Tuesday, 12 January 2010
Cargoes by John Masefield Quinquireme of Nineveh from distant Ophir, Rowing home to haven in sunny Palestine, With a cargo of ivory, And apes and peacocks, Sandalwood, cedarwood, and sweet white wine. Stately Spanish galleon coming from the Isthmus, Dipping through the Tropics by the palm-green shores, With a cargo of diamonds, Emeralds, amythysts, Topazes, and cinnamon, and gold moidores. Dirty British coaster with a salt-caked smoke stack, Butting through the Channel in the mad March days, With a cargo of Tyne coal, Road-rails, pig-lead, Firewood, iron-ware, and cheap tin trays.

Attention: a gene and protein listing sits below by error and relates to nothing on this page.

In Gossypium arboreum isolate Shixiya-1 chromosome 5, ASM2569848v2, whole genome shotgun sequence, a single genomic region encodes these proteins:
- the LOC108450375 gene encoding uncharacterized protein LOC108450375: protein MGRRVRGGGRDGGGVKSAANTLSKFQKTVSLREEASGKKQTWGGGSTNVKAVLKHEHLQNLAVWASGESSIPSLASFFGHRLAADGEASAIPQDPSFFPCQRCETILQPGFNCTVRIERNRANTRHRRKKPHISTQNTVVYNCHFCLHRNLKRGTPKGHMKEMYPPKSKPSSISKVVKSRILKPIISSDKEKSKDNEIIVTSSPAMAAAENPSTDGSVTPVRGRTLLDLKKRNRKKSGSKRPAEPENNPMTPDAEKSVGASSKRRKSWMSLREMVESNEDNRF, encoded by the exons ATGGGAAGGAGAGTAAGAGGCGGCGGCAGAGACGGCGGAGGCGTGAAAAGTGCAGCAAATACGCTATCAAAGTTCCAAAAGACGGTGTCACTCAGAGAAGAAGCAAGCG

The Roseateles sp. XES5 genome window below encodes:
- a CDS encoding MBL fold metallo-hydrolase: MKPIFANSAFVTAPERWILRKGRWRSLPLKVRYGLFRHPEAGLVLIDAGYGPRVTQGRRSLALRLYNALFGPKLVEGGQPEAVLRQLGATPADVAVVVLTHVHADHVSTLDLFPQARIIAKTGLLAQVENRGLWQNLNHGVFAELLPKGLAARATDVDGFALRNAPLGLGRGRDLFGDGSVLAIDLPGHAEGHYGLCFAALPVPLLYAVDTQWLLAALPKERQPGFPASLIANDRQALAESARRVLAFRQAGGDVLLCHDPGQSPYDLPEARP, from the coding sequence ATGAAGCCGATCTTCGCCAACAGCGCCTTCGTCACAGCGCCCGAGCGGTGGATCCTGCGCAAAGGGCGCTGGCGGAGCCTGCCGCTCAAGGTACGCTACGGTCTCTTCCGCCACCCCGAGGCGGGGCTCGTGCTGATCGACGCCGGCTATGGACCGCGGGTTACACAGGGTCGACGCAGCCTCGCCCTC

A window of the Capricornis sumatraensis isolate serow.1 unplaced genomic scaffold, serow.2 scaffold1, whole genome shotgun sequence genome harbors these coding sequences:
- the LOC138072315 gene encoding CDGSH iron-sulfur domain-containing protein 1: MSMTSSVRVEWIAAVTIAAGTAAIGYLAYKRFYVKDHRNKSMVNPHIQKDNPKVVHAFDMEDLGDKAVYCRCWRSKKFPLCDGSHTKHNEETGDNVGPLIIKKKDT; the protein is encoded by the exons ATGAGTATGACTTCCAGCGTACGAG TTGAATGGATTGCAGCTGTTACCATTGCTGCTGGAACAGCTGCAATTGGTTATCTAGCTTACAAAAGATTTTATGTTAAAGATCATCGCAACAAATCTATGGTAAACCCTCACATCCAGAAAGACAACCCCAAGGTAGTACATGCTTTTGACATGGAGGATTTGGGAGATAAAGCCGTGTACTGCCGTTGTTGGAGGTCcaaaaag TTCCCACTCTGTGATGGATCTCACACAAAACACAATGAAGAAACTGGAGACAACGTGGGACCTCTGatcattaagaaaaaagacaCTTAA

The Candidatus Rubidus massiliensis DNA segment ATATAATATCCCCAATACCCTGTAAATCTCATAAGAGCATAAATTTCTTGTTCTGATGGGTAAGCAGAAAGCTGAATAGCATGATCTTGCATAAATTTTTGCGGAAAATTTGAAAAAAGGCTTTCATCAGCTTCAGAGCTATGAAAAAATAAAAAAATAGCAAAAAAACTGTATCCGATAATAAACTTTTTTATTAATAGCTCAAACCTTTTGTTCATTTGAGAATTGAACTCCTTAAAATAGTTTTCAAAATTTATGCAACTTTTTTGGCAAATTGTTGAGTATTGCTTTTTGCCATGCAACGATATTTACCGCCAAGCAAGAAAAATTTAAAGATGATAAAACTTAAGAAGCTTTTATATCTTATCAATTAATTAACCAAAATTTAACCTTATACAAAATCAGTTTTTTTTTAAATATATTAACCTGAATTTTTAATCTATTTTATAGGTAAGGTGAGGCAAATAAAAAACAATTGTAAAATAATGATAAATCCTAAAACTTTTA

This is one of those poems that should be read out loud because the words feel wonderful in your mouth. The poem works well even if taken superficially because of its beautiful use of language and metre but it has multiple layers of meaning if one delves deeper as I intend to do now but briefly. The three stanzas describe different times in history. The first cargo ship is a quinquireme, a Roman galley with five levels of oars on each side and it is moving, in Biblical times, from North Africa to Nineveh. Nineveh is not mentioned in the Bible but it works nicely in the poem because of its metre. The ambience is stately and purposeful, Next the Spanish galleon “Dipping through the Tropics by the palm-green shores”, what a fabulous line of poetry! The Isthmus from which it sails is The Isthmus of Darien, now known as Panama but centuries before the canal was built. The Spanish brought home incredible amounts of precious jewels and gold from their American possessions. The mood has become triumphant. Miodores, incidentally, were Portuguese gold coins that were widely used for hundreds of years. And the third, and final, stanza brings us to contemporary times and describes the dreary British vessel with the “salt-caked smoke stack”. The romance has gone and modern reality cuts in like a banjo chord! A tacit invitation to make comparisons has been made. Whereas, it could be argued, all of the ships are carrying the spoils of empire, this last boat brings home the reality of cheaply made mass-produced products for workers. We may ask ourselves is this progress? The cargoes have ceased to be items of high worth or intrinsic beauty but evolved into the mundane and “cheap tin trays”, a possible comment on the state of the British Empire, still flourishing when the poem was published in 1902. If you now read the poem again, out loud if you may, it will hopefully carry more meaning.